Robotics

hitchBOT aims to be first robot to hitchhike across Canada

hitchBOT will hit the road this July, looking to hitch hike across Canada
hitchBOT will hit the road this July, looking to hitch hike across Canada
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hitchBOT will hit the road this July, looking to hitch hike across Canada
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hitchBOT will hit the road this July, looking to hitch hike across Canada
hitchBOT boasts artificial intelligence (AI) and and has been endowed with speech recognition and speech processing capabilities
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hitchBOT boasts artificial intelligence (AI) and and has been endowed with speech recognition and speech processing capabilities

In what is hailed as a world first for robots, a Canadian robot dubbed "hitchBOT" hopes to be the first to hitchhike across Canada this July. Wearing jaunty red boots and yellow garden gloves (with one in a permanent "thumbing a ride" gesture), hitchBOT is going to try to use his good looks and power of speech to convince people to pick him up and drive him from Halifax, Nova Scotia to Victoria, British Columbia.

According to his designers, hitchBOT boasts artificial intelligence (AI) and and has been endowed with speech recognition and speech processing capabilities so that he may understand and converse with those people that he may encounter on his journey. To keep them engaged in conversation, hitchBOT apparently also runs social media and Wikipedia APIs, so that he will not only be able to talk to the people that pick him up, he’ll be able to make interesting and informed small talk with them whilst tweeting and posting his "thoughts" to a wider audience.

A collaborative venture first conceived in 2013, hitchBOT is a product of the work of Dr. David Harris Smith of McMaster University and Dr. Frauke Zeller of Ryerson University. Since its inception, the team has further expanded to include other collaborators and researchers from a wide range of disciplines from both universities, including computer science, electrical engineering, communication, and mechatronics.

As a result, hitchBOT is a science project, a social experiment, and an art installation. Not only will it see the use of speech recognition, speech processing, and various forms of electronic interchange in a real-world environment, but the hitchBOT project will also gauge how human beings interact with a robot that is out in the world with them.

"We believe that through this artwork, we can learn a lot in terms of social robotics and how we approach robots in non-restricted, non-observed environments," say Smith and Zeller.

As a sibling to "kulturBOT" – a robotic art show commentator that attends exhibitions and projects captioned photographs of the galleries, attendees, and art – hitchBOT continues the theme of studying human-robot interaction. with Smith and Zeller’s research focusing on the philosophies surrounding such interactions and even the phobias people may harbor about robots.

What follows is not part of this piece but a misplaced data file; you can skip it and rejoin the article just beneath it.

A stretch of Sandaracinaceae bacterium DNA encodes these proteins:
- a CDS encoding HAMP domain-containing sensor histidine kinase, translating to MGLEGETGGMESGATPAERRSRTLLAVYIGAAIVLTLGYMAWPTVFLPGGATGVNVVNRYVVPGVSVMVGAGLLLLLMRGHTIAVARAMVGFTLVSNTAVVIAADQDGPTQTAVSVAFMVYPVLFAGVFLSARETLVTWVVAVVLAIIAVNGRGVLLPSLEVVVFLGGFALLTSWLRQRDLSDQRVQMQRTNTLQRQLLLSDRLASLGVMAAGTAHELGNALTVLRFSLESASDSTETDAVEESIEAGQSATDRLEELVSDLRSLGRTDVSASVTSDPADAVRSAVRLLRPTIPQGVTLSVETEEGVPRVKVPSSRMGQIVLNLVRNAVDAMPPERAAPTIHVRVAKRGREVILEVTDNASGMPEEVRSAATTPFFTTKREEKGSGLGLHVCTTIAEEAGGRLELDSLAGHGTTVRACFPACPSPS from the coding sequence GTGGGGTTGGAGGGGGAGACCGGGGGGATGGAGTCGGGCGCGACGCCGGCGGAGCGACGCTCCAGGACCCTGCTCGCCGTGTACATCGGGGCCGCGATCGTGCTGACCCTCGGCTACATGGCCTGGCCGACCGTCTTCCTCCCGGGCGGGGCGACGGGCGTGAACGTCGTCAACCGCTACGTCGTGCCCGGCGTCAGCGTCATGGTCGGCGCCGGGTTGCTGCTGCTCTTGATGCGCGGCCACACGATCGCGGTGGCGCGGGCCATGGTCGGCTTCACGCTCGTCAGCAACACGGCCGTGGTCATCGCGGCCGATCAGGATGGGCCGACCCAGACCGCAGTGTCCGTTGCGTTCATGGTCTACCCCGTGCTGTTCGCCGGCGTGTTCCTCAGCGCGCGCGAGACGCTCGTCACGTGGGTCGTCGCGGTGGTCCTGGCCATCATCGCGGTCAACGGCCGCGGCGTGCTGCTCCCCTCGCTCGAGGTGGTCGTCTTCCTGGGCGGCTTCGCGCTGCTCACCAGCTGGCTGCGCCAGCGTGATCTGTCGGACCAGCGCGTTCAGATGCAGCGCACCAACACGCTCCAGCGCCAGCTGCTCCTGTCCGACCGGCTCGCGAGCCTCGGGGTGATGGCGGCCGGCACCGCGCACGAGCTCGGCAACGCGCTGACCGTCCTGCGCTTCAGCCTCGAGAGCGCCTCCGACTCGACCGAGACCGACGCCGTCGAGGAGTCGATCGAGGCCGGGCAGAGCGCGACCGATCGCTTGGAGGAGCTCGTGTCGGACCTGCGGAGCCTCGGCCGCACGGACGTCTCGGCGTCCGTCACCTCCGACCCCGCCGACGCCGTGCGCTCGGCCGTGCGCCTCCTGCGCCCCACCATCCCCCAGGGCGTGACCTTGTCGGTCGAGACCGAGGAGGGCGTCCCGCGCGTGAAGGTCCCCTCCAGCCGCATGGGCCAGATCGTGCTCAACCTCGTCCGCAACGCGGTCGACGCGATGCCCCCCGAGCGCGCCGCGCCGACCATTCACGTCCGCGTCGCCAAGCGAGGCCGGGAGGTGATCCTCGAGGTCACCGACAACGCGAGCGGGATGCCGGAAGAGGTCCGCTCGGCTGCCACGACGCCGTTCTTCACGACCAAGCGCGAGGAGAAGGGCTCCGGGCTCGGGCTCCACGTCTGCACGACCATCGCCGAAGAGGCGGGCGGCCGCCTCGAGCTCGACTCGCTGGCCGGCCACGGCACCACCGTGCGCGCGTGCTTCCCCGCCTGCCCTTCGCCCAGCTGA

So, if you happen to be driving down the TransCanada highway this Canadian summer and you spot what looks to be a R2-D2's poor cousin thumbing a ride, consider picking him up, plugging him into your cigarette lighter if he asks, and listening to what he has to say; you both may benefit from the interaction.

Source: hitchBot

11 comments
Ken Dawson
Hopefully they added a GPS chip so they can find it again.
Ken Tuck
Ha! I'm a veteran of hitchhiking across Canada. If hitchBOT makes it past Wawa, I'll be very impressed.
Larry Hooten
People steal scrap metal all the time. This robot will be stripped for parts long before it gets to British Columbia.
kalqlate
Canada is probably a lot safer than the U.S., but in this day and age, if the bot is not only GPS-tracked but also visually tracked, who's to say that someone won't at some point install a vibration-triggered or radio controlled IED inside of it? Further, if this gathers enough attention and successfully completes its trek, there are lots of crazy out there that will use the idea to lure travelers to pick up and transport their innocent-looking yet dangerous bots. Call me crazy, but I also have a similar concern about the many money quests that are popping up around the U.S. It doesn't take a devious mind, just someone out for kicks, to lead people into dangerous circumstances. If this bot isn't visually tracked, I see some potential liability if something nefarious happens.
Bob Flint
If it ever gets placed on the roadside; a) wind gust from a large vehicle will knock it over. b) trashed into bits from being hit. c) without advertising, ignored... d) stolen for parts after a, b, & c
Michael Crumpton
I give it less than a week before it is run over.
GizEngineer
Some college students will put it in a metal cocoon and hold it for ransom!
Bob Ehresman
Anyone want to start a pool on how many tweets get emitted before he becomes salvage?
nutcase
Gives drivers something to aim for ;)
The Skud
Even in law-abiding(?) Canada, this idea will last a very short time before it gets a slug or two through it from the first gun-toting redneck unlucky and frustrated hunter looking for a road sign to perforate. "Hello1 I am hitchBOT, a friendly ro" BOOM! "ro ro ro urgh..."